The technique I wrote about before is another way for classes to work together in an object regardless of what they want to be, but they all have to be aware of it. For that reason, it's not interoperable.

          OK, I think I have a little more clarity now. Thanks for reading.

    Re^3: Beyond Inside-Out
    by clinton (Priest) on May 30, 2007 at 11:40 UTC
      Thanks Anno, that makes a lot of sense

      I would be interested to understand more about Tye's concerns and how valid they are.

        I would be interested to understand more about Tye's concerns and how valid they are.

        The focus of Tye's concerns is the fact that the ego() function uses its caller to decide which alter ego to produce. Here, "caller" means the package that was in force when the call to ego() was compiled. Now, it is possible to do things like

        package Foo; sub Bar::method { my $ego = ego($_[0]); ... }
        That would indeed produce an anomaly: A method in class Bar that accesses the ego belonging to Foo. On the other hand, that would be the described behavior, for better or worse. It isn't something that easily happens by accident while you're writing your accessors. It may even be useful in some situations, I haven't thought about it much. In general, the Alter-approach assumes that methods are compiled in the class their name resides in.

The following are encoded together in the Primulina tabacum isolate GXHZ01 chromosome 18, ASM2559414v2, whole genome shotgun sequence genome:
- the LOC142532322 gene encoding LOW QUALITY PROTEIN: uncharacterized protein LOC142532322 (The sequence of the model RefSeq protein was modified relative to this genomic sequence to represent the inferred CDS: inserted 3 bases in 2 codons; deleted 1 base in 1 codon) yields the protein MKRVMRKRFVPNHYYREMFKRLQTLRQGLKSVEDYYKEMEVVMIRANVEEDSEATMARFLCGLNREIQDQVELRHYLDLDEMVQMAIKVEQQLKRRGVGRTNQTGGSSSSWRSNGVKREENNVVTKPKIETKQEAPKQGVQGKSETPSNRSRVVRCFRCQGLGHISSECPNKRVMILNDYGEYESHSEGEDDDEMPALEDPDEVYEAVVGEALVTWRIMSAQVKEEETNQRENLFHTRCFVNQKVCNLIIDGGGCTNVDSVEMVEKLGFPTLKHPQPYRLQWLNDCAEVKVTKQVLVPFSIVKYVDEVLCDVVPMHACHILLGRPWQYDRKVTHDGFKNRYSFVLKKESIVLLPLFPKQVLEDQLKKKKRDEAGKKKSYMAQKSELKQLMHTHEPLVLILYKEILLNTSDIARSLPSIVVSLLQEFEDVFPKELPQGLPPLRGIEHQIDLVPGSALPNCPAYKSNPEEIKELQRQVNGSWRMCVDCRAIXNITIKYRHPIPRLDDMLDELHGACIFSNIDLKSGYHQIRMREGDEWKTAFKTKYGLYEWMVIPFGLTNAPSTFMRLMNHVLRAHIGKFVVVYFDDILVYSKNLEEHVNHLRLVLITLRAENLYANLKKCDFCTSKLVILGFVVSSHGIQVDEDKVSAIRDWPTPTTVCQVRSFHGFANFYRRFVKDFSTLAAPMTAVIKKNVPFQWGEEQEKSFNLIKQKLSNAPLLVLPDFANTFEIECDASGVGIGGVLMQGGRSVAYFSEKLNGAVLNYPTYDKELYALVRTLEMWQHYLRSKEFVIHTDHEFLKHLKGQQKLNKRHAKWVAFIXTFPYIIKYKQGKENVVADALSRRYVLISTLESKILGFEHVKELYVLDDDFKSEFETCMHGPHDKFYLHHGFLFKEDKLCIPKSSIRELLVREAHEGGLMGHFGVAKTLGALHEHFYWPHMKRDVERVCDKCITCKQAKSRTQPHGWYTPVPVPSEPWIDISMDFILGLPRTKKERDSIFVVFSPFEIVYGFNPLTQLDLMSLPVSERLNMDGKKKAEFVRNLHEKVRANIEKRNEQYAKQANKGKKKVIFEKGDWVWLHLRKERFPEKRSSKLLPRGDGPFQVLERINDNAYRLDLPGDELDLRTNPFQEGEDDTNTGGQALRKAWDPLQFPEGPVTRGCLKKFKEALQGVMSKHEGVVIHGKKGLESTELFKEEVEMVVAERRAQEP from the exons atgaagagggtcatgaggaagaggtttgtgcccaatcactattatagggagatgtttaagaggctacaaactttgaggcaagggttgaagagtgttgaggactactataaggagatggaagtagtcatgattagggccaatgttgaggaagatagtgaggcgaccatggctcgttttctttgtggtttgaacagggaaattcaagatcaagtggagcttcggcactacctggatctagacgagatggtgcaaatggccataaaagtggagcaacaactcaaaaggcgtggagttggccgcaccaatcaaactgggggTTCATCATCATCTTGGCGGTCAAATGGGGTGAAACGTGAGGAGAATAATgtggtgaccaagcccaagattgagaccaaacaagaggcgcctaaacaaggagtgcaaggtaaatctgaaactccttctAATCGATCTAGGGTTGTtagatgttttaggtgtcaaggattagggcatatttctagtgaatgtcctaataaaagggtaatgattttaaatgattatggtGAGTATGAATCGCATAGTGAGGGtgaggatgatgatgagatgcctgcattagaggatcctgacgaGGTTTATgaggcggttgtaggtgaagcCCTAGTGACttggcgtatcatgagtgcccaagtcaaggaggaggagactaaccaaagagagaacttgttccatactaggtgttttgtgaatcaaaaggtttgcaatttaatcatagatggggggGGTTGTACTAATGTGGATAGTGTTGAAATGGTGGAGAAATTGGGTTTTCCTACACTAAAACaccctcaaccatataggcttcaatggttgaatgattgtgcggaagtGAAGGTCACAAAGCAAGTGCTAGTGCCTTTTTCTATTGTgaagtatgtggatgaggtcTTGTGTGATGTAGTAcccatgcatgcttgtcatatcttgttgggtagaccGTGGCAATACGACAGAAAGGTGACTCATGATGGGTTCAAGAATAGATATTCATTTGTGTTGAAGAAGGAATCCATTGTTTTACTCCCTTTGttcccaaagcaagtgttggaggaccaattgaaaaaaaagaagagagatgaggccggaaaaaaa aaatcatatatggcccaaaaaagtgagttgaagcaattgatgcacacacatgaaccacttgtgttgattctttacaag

Tye has another objection which I'm not sure I understand. If I understand it right it is about qualified method calls, in the form

        $obj->Class::method(...);
        but I think an Alter-based class would behave exactly as it should with these.

        Anno

          In general, the Alter-approach assumes that methods are compiled in the class their name resides in.

          That assumption breaks badly for classes that "mix-in" methods from other modules. Plug-ins (e.g. many of the web frameworks) would be a good example of this kind of thing, where a class imports one or more methods from the plug-in.

          -xdg

          Code written by xdg and posted on PerlMonks is public domain. It is provided as is with no warranties, express or implied, of any kind. Posted code may not have been tested. Use of posted code is at your own risk.

    Log In?
    Username:
    Password:

    What's my password?
    Create A New User
    Node Status?
    node history
    Node Type: note [id://618155]
    help
    Chatterbox?
    and all is quiet...

    How do I use this? | Other CB clients
    Other Users?
    Others perusing the Monastery: (6)
    As of 2018-06-25 06:34 GMT
    Sections?
    Information?
    Find Nodes?
    Leftovers?
      Voting Booth?
      Should cpanminus be part of the standard Perl release?



      Results (126 votes). Check out past polls.

      Notices?